Murphy 'cannot impose sanctions'

Sinn Fein is to tell Paul Murphy he has no right to impose sanctions against the party following the Northern Bank robbery.

A delegation will meet the secretary of state at Hillsborough Castle on Wednesday.

A delegation from the Alliance Party is also due to meet Mr Murphy.

Prime Minister Tony Blair said on Tuesday that ongoing IRA activity was the "obstacle to a lasting and durable settlement in Northern Ireland".

He was speaking after meeting Bertie Ahern at Downing Street to assess their political options in the wake of the £26.5m Northern Bank raid.

Chief Constable Hugh Orde and Garda Commissioner Noel Conroy updated them on the latest security assessments.

This included the state of the investigation into the Belfast robbery, which has been blamed on the IRA.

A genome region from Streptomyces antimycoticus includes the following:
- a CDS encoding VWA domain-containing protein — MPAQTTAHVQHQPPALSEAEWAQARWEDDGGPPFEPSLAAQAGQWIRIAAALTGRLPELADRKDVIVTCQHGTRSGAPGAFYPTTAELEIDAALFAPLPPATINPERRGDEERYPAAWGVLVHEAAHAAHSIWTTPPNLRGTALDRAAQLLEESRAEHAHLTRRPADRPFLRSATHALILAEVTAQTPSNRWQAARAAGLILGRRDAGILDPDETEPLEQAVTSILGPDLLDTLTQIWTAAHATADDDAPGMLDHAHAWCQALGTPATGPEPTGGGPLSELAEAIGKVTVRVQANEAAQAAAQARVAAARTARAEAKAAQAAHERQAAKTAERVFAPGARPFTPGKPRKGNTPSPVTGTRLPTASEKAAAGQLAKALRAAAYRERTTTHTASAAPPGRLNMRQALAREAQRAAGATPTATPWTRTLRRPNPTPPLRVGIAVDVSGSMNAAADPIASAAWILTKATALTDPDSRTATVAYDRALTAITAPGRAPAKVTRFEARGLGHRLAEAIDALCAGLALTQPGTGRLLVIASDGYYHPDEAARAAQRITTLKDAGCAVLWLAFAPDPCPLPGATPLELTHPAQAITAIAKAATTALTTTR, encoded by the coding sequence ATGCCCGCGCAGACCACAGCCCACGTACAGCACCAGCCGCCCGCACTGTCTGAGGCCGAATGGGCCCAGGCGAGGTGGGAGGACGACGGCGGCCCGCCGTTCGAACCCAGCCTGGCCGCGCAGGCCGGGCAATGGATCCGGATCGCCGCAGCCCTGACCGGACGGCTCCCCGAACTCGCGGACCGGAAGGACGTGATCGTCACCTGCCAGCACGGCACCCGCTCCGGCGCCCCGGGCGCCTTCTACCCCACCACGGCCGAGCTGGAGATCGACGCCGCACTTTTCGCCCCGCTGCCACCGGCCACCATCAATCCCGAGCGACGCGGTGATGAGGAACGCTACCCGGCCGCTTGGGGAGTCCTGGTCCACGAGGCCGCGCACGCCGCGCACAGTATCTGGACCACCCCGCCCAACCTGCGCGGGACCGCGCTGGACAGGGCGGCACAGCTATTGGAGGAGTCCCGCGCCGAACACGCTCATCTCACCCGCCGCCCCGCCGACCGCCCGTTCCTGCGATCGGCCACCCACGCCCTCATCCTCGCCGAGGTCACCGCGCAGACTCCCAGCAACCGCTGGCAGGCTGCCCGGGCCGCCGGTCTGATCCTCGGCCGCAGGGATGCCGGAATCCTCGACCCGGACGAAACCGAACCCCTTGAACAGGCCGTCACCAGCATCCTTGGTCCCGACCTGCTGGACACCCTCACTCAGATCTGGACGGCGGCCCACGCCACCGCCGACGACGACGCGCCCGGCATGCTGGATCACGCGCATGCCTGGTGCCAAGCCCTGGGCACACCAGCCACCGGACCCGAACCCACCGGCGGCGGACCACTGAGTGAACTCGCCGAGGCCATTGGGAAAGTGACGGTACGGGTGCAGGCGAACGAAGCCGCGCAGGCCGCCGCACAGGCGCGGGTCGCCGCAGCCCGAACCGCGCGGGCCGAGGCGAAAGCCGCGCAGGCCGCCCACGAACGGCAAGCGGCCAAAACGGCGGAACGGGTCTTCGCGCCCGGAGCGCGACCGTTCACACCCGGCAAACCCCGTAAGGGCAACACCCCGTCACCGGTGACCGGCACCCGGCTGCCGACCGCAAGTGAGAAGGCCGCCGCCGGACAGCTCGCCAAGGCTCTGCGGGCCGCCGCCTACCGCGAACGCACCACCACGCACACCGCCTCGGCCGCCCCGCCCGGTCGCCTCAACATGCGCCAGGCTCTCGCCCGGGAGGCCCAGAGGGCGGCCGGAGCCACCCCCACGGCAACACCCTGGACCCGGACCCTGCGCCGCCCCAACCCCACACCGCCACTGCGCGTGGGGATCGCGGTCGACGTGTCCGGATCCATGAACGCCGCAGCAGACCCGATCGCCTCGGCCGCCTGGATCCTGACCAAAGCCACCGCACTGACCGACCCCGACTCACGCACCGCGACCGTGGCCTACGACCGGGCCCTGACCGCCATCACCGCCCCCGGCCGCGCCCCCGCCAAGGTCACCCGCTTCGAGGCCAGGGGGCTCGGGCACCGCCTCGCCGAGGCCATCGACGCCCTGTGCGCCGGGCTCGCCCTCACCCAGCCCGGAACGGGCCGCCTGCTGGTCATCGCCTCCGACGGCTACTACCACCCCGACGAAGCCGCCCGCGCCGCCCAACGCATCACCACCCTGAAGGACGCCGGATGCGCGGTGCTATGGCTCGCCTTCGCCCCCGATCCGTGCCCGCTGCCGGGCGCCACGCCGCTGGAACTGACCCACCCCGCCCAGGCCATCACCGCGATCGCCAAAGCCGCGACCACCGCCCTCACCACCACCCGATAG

Ceasefire report

The Independent Monitoring Commission's report on the robbery is expected to be sent to the governments this week.

The ceasefire watchdog's report is expected to confirm the police assessment that the IRA was behind the raid, and to recommend certain sanctions.

The two prime ministers' meeting was seen as their most significant since they launched their joint proposals for the restoration of devolution in Northern Ireland in December.

The two governments have been considering their strategy for the coming year.

It is understood they believe an all-inclusive executive is impossible without a complete end to IRA activity.

The four Independent Monitoring Commissioners have held recent meetings with the chief constable and the garda commissioner, as well as extensive high-level meetings with British and Irish Government officials.

There has been speculation that their report will be published next week.

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